12 years after the tragic death of their little girl, a dollmaker and his wife welcome a nun and several girls from a shuttered orphanage into their home, where they soon become the target of the dollmaker's possessed creation, Annabelle.
A prequel set before the haunting of the Lambert family that reveals how gifted psychic Elise Rainier reluctantly agrees to use her ability to contact the dead in order to help a teenage girl who has been targeted by a dangerous supernatural entity.
The manufacturer of dolls Samuel Mullins is a happy family man with his wife Esther and their daughter Bee, who dies after being hit by a car. Twelve years later, Samuel and his wife, Esther, welcomes a nun and six orphaned girls to his home. He tells that only a locked room (that belonged to Bee) and Esther's room would be off limits for the girls. The crippled girl, Janice, manages to sneak in Bee's room during the night and finds a doll locked inside a closet. After she plays in the room, she is haunted by an evil force. What has Janice unleashed in Bee's room? Written by
Claudio Carvalho, Rio de Janeiro, Brazil
A spooky and faithful entry in Wan's 'Conjuring' universe
I first want to gloss over Ouija: Origin of Evil, as Annabelle: Creation is heavily inspired by that film. It's a 1960s R-rated horror prequel to a lackluster origin film starring Lulu Wilson based on possession & exorcism, ultimately tying in strongly with its predecessor. As I felt Origin of Evil had strong plot development, acting (though Wilson isn't the standout here that she was in O:OoE), cinematography, and overall eeriness, I could say most of the same things for Annabelle: Creation, though I find them all just a notch below.
Given the time period that this film takes place, the technology that was present served this film very well in the throwback sense, either because it doesn't make the characters too idiotic to not rely on their technology more often, or it doesn't allow the supernatural to manipulate their technology too much to the point of ridiculousness. Even traditional items like a bell (similar to The Uninvited), a well (similar to The Ring), or a dumbwaiter (many horror films) work because of the particular time period that it's in and add to the atmosphere the film builds up. Several elements like this were heavily in play and made for a fun setting.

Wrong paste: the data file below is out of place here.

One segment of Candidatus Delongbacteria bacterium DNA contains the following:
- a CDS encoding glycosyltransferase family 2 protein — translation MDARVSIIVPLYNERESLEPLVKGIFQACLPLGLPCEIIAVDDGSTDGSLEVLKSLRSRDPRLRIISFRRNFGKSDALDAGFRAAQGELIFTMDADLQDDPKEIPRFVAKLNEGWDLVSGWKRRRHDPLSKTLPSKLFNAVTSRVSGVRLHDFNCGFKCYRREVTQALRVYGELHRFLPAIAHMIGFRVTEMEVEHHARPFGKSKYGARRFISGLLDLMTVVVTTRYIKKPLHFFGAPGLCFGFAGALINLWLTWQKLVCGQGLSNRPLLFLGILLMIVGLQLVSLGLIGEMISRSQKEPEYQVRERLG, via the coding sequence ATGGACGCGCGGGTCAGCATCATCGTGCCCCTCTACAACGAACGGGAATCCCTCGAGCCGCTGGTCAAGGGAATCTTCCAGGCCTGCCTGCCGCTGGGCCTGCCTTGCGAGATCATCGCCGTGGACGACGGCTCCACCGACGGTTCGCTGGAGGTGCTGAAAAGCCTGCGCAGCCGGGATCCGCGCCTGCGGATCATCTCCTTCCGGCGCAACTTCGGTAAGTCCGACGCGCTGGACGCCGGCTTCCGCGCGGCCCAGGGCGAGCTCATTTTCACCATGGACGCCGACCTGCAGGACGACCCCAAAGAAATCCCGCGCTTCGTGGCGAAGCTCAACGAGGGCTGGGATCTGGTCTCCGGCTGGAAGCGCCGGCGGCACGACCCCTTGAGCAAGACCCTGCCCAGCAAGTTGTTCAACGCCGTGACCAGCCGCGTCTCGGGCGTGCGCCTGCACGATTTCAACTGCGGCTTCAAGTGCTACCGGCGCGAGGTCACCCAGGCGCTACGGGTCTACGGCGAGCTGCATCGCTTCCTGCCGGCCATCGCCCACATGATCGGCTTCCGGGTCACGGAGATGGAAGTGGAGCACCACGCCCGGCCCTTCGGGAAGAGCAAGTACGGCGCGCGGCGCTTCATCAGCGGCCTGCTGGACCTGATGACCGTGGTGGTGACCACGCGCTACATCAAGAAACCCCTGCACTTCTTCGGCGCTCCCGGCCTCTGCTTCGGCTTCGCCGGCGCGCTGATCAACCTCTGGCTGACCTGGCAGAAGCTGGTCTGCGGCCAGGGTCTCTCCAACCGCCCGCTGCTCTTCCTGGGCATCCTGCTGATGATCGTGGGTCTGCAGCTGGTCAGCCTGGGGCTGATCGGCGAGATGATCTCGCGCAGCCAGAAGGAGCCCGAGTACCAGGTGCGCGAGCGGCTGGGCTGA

Here's where I have a mixed bag of positive/negative, and it has to do with the direction. James Wan is clearly a heavy influence for David Sandberg (Lights Out), but part of me feels like Sandberg and crew watched Wan's Conjuring films, created a checklist, and tried their best to check all of those boxes. It makes for great horror, but part of it makes me feel like I've seen it all before. If Wan was directing, I think he would find a new way to shoot certain scenes and present certain items. Given the setting I was referring to before, I saw all of the foreshadowing coming into play a bit too easily. It's like it was all on-the-nose. You also can telegraph all of the jump scares. That doesn't mean they weren't still effective and that the film wasn't still scary on its own (trust me, there are plenty of non-jump-scare moments that are still very good), but I feel like I just saw a Wan copycat instead of Wan himself is all. I mean that's not a bad thing, because I considered Wan as the new master of horror before he decided to become an action director. Just food for thought is all.